It was in December of 2015 that NOAA’s next generation weather satellite
, GOES-S, started being assembled.
"This is an operational satellite," said Tim Gasparrini, GOES-R Series
Program Director at Lockheed Martin
. "There’s millions of people that depend on the data coming off of this satellite. And it’s got to work, and it’s got to work every minute of every day."
The satellite underwent two years of calibrations and vigorous testing to prepare for a life in outer space.
"We had to build them to survive that environment and meet all the requirements not only at launch, carrying on for operations, but for ten years afterwards," said Dr. Frank Eparvier, who worked on the GOES-R Series EXIS Instrument
at the Laboratory for Atmospheric & Space Physics
In July of 2017, WeatherNation was able to get a first look at the completed satellite
, then an exclusive opportunity to travel with GOES-S from Colorado to Florida
, where it’s awaits liftoff on March 1.
This weather satellite will join its predecessor, GOES-East
, to watch over the entire western hemisphere.
The payload fairing containing NOAA's Geostationary Operational Environmental Satellite-S (GOES-S) was lifted up by crane and moved into the United Launch Alliance (ULA) Vertical Integration Facility at Space Launch Complex 41 at Cape Canaveral Air Force Station in Florida. The fairing will be mated to the ULA Atlas V rocket. GOES-S is the second in a series of four advanced geostationary weather satellites. The satellite is slated to launch aboard the ULA Atlas V on March 1.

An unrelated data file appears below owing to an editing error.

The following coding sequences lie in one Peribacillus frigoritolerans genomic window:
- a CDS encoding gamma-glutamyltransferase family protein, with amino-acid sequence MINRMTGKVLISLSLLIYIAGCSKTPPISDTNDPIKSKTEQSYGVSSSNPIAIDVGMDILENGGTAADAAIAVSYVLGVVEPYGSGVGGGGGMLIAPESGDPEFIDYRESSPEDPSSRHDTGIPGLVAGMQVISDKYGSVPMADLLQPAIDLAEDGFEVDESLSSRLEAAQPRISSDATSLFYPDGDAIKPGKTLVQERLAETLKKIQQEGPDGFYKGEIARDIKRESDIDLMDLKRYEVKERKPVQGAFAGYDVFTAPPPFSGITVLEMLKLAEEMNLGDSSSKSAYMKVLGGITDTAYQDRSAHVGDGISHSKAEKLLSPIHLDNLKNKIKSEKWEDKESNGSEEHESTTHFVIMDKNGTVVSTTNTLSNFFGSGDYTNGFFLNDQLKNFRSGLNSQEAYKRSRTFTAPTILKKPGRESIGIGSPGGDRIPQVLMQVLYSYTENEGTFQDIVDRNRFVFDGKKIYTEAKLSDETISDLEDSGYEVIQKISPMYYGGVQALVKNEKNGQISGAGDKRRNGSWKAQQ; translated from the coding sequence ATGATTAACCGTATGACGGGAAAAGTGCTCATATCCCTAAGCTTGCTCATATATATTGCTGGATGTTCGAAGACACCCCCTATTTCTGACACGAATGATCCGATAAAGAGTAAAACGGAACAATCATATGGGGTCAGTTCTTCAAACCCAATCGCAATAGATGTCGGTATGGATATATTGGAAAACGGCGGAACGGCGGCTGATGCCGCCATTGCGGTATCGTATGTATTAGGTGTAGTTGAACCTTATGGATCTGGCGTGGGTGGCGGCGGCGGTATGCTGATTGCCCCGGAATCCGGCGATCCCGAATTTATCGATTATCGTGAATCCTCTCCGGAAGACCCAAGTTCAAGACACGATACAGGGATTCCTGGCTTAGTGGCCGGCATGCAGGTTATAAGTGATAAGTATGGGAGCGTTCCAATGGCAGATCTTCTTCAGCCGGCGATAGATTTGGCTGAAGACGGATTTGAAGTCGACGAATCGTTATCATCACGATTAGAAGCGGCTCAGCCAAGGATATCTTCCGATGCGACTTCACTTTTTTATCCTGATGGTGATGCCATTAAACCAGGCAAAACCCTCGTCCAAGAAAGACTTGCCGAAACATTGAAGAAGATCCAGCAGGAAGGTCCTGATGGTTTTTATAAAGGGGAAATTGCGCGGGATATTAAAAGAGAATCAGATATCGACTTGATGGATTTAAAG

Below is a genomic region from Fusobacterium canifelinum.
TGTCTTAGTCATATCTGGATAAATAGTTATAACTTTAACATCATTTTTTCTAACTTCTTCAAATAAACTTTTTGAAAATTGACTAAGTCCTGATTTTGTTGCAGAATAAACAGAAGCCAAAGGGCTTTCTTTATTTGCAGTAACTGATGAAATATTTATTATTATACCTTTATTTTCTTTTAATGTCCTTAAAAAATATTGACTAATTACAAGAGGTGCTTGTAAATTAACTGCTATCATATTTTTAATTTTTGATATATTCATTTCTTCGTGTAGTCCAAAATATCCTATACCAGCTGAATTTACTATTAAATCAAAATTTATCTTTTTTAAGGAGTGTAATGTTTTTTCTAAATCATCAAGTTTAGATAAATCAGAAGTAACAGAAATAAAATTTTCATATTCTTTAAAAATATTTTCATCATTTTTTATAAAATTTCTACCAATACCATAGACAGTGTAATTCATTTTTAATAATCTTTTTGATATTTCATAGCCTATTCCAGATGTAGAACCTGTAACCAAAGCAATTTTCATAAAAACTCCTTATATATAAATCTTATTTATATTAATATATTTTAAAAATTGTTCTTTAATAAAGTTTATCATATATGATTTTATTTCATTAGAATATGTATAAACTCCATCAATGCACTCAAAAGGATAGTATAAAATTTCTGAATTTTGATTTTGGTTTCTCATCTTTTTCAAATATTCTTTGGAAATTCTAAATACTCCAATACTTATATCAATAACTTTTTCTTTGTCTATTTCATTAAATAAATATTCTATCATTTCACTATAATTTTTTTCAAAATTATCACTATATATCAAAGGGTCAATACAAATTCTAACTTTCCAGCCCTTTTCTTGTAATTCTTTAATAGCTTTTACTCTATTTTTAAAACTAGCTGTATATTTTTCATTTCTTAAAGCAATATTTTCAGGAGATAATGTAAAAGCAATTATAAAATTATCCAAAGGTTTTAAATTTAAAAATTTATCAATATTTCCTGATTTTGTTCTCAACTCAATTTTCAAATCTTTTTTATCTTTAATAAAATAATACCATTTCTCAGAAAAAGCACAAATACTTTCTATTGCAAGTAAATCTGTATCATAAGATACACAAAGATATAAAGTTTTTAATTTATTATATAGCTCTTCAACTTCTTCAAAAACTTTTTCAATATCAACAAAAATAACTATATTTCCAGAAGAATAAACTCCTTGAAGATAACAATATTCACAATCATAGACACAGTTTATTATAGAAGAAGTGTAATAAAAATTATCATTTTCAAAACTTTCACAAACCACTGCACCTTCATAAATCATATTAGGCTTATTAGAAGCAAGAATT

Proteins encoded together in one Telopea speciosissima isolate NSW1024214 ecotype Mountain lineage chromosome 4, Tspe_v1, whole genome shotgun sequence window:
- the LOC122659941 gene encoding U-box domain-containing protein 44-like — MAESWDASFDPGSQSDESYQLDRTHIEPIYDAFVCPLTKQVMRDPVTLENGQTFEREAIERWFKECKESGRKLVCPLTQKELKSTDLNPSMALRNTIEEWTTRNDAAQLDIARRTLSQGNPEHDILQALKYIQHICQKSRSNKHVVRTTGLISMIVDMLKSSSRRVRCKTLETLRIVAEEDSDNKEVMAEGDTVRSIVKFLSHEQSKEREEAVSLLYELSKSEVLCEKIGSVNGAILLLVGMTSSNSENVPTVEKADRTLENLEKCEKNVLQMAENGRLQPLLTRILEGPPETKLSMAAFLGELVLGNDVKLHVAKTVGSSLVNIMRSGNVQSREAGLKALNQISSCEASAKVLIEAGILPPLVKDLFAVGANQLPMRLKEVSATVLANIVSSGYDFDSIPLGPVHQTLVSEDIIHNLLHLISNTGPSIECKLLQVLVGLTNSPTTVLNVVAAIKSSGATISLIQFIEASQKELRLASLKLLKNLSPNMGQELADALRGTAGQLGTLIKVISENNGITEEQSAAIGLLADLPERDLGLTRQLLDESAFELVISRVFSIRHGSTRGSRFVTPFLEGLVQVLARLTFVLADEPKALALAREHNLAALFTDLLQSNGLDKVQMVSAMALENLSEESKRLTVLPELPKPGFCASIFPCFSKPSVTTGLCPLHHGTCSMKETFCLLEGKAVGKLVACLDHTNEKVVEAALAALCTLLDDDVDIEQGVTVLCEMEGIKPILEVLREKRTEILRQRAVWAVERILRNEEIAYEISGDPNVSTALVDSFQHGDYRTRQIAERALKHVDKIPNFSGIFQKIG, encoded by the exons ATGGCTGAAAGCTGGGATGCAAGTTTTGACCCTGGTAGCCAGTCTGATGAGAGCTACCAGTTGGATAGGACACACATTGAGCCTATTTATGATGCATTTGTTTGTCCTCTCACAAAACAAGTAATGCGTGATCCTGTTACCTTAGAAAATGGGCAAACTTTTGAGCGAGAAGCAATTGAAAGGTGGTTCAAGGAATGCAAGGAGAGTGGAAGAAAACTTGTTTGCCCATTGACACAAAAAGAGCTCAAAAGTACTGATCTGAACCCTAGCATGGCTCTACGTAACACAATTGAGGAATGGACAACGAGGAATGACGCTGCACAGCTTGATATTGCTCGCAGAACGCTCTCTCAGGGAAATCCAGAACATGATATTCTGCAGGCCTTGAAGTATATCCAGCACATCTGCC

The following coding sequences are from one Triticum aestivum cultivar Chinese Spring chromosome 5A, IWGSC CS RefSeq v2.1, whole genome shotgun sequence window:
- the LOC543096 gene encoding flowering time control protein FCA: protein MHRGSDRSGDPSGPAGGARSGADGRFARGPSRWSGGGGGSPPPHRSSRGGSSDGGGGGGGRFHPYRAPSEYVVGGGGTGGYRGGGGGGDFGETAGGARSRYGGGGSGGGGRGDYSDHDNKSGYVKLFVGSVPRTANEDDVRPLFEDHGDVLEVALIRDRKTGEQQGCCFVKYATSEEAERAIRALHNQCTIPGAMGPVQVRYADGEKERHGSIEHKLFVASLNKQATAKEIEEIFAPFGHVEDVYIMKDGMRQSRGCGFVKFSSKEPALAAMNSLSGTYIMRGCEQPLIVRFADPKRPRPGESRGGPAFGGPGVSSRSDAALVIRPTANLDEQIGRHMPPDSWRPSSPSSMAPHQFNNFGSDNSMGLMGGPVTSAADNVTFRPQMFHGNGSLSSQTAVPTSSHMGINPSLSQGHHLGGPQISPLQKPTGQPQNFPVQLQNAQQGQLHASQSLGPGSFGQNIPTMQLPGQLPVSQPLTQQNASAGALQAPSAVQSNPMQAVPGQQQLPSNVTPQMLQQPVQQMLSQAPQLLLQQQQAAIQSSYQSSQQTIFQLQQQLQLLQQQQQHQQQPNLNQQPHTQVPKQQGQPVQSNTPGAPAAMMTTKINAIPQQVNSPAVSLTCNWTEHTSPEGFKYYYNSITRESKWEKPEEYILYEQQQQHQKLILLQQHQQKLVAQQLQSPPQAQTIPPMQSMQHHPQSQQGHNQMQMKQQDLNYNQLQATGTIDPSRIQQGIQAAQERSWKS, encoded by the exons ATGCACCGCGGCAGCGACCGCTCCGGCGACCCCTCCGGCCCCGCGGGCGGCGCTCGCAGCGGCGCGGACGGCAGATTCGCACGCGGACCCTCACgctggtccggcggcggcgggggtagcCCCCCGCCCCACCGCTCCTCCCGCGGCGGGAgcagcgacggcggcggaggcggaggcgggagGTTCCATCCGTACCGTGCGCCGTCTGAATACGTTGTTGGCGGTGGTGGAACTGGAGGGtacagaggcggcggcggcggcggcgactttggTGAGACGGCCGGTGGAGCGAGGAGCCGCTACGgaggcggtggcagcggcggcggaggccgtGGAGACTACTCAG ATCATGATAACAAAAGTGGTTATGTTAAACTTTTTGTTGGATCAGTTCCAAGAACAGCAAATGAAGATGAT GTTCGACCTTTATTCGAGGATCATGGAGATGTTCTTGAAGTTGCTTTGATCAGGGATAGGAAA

"GOES-17 will provide coverage of the Western US, Alaska, Hawaii, the Pacific Ocean, Mexico, and Central America," said Ajay Mehta, acting deputy assistant administrator for systems at NOAA’s National Environmental Satellite, Data and Information Service
GOES-S will be working with GOES-East to continue to send back images and data that will assist meteorologists with forecasts and aid in decision making by community and national leaders.
"We’re now able to cover the entire domain space of what we’re responsible for in terms of public safety and this data will have a fundamental role in improving our situational awareness and our forecast capabilities," said Dr. Louis Uccellini, director of the National Weather Service
United Launch Alliance NASA LSP & Delta II Program Manager Scott Messer talks about the upcoming mission
"This means more lives are saved and better environmental intelligence for state and local officials who, for example, may need to make decisions about when to call for evacuations ahead of life threatening wildfires," Mehta said.
WeatherNation’s correspondent John Van Pelt and I will be there for you in Florida for the GOES-S launch, to talk about the science and give you a front row seat to this historic event.
For WeatherNation, I’m Meteorologist Meredith Garofalo